Perhaps one of the better definitions of “honorable” is sharing one’s experience while freely admitting it is limited.
I have an exciting life, filled with many journeys, but most of them have occured within the confines of the United States. I have been to Canada several times, and made a ten-day journey to Haiti.
It hardly classifies me as a world traveler.
I share this preface because I want you, as the reader, to understand that it is fine to offer our testimony as long as we’re willing to warn the hearer of the limits of our scope.
So since Canada speaks English (though some of my brethren in the deep South would disagree) my only true experience of bilingual situations lies in my escapade to Haiti.
The thing I immediately sensed upon arriving in this country is that I wanted to be able to communicate with them in their own tongue. My lack of preparation for such a maneuver left me quite aggravated with myself.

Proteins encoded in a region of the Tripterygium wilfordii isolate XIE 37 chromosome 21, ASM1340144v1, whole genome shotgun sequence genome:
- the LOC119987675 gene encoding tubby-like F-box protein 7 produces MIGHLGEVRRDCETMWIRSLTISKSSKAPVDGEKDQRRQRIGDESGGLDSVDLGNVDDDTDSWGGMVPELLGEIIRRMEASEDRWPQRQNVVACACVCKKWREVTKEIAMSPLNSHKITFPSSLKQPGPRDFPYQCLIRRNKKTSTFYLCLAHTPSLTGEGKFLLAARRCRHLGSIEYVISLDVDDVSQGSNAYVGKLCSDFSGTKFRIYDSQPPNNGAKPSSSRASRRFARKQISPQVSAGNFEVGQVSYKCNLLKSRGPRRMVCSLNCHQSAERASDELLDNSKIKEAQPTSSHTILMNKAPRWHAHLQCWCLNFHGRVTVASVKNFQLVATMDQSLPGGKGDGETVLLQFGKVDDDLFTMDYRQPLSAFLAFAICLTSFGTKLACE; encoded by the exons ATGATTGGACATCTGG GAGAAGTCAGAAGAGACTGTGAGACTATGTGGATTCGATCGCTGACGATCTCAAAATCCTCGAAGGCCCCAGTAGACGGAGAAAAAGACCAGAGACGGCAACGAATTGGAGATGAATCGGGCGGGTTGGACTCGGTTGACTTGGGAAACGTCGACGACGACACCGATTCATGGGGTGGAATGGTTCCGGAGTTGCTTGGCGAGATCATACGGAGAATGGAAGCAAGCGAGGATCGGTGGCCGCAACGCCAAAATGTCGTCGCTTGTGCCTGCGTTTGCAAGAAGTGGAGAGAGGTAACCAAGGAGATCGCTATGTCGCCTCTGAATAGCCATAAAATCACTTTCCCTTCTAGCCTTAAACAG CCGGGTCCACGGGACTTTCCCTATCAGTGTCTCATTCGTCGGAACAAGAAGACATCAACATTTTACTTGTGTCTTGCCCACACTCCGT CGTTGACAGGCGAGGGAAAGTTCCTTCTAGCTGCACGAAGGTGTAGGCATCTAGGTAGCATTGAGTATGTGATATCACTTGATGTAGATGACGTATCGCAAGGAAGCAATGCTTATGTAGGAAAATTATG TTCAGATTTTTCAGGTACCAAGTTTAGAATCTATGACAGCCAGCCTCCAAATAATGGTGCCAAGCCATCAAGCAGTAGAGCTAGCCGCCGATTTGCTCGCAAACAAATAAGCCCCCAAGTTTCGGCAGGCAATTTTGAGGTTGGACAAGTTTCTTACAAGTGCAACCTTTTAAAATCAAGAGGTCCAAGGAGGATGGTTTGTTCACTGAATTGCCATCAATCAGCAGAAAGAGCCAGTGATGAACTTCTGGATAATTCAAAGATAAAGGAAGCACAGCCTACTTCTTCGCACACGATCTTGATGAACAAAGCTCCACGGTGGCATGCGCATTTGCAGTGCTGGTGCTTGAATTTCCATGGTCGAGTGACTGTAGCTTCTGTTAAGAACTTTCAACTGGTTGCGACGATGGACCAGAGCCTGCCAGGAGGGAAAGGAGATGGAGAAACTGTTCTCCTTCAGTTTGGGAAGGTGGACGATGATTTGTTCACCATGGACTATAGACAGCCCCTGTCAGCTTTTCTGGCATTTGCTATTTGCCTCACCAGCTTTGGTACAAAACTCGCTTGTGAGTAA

So I set about to rectify the situation by learning as many phrases as possible. Since I was actually doing some public speaking, I was issued a translator. He was a delightful young fellow with a desire to please.
As I gradually assimilated a few words here and there, I realized that this fine youthful translator was editing many of the things I was saying.
So after one of my little talks, I confronted him. A bit red-faced, he candidly replied, “Well, I tried to make sure that everything you said would meet the approval of the audience so they wouldn’t be upset with you.”
I laughed, but instructed him to be more faithful with my content.
We are so afraid of words that even as they are translated into other cultures, there is a gnawing fear that we might say something unacceptable.
The chances of that happening are highly likely.
So that is the reason–whether we’re speaking our native tongue or a tongue that is native to our audience–we always need to remember that humility should precede our words, gentleness should accompany them and a willing spirit should follow.